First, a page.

Amoeba supports front-loading
Categories : Biology, Intelligent Design, Evolution, Front-loading
Editor : Krauze
published: mercredi 31 janvier 2007 23:38:17
A prediction of front-loading is genes required for multicellularity being discovered in unicellular organisms, and I have previously suggested looking at amoebae, one of the oldest eukaryotes. Over at Uncommon Descent, DaveScot mentions that the amoeba Dictyostelium discoideum has had its genome sequenced. And that is good news for front-loading fans.
Although primarily unicellular, Dictyostelium has a novel approach to hardships: When starved, individual amoebae come together to form a multicellular fruiting body composed of a stalk with spores poised on top. So although some genes required for multicellularity were expected, the researchers behind the sequencing were nonetheless surprised by just how many such genes there were:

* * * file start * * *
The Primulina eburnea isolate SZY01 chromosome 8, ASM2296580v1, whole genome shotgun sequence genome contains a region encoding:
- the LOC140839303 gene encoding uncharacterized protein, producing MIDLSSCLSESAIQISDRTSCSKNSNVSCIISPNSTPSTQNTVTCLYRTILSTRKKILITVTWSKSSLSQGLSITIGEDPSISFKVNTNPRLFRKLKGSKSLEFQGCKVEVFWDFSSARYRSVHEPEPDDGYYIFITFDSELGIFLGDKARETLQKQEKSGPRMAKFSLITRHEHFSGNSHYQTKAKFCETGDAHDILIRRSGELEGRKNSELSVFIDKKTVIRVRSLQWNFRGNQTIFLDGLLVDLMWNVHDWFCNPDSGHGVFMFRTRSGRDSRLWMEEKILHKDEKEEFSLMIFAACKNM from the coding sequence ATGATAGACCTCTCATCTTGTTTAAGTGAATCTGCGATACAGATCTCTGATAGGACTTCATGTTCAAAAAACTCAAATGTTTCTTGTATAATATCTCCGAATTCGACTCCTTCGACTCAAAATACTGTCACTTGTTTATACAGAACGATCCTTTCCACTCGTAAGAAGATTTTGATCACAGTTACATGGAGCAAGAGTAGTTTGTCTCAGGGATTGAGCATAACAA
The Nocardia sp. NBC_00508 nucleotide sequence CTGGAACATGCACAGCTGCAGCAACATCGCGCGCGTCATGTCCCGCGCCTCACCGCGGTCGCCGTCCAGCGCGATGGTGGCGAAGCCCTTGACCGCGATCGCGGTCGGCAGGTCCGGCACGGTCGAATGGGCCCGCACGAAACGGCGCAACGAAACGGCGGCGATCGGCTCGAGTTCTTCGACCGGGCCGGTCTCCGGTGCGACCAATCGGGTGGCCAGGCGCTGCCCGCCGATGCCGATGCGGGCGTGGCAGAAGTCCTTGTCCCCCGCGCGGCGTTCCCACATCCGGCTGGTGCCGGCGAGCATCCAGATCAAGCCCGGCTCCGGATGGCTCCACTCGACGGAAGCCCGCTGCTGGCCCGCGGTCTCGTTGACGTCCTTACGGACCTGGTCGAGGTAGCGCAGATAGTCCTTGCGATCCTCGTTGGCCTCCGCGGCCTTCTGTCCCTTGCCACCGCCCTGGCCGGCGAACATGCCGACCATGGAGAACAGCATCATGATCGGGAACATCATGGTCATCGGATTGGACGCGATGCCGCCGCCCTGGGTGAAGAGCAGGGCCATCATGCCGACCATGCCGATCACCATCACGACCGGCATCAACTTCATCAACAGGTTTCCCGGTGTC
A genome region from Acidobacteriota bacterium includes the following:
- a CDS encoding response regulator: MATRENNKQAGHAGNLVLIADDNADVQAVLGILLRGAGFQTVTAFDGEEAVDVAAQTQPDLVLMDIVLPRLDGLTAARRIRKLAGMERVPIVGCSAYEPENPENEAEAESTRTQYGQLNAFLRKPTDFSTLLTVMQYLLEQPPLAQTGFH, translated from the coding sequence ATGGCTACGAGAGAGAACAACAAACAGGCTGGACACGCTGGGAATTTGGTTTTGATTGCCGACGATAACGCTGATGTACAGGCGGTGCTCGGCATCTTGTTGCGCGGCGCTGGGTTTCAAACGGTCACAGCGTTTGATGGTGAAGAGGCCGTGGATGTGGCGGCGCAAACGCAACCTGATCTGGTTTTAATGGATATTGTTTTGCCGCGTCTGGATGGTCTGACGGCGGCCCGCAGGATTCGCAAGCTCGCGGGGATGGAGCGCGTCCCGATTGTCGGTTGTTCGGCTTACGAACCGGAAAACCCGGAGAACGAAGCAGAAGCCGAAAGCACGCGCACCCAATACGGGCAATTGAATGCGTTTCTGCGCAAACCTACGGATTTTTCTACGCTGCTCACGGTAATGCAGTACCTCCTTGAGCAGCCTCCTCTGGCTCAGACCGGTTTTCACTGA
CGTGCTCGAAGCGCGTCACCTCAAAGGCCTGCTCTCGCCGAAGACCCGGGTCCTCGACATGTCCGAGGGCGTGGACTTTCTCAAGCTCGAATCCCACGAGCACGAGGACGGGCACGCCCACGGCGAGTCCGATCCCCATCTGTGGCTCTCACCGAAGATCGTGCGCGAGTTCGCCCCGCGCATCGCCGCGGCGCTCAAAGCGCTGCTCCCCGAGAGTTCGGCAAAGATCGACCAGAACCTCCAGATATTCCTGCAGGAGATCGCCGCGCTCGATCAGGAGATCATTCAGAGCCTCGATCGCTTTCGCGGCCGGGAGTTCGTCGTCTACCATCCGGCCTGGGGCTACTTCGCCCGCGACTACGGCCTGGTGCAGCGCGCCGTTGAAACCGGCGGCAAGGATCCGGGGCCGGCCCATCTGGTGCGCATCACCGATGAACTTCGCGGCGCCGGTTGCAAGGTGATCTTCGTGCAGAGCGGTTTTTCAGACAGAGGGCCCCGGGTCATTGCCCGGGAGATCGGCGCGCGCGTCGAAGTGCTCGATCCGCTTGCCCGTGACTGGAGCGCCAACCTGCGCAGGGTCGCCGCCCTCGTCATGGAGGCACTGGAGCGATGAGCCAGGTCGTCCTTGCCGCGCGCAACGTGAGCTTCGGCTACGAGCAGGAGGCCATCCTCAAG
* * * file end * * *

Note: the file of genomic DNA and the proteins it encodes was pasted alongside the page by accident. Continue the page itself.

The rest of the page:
A broad survey of proteins required for multicellular development shows that Dictyostelium has retained cell adhesion and signalling modules normally associated exclusively with animals, whereas the structural elements of the fruiting body and terminally differentiated cells clearly derive from the control of cellulose deposition and metabolism now associated with plants.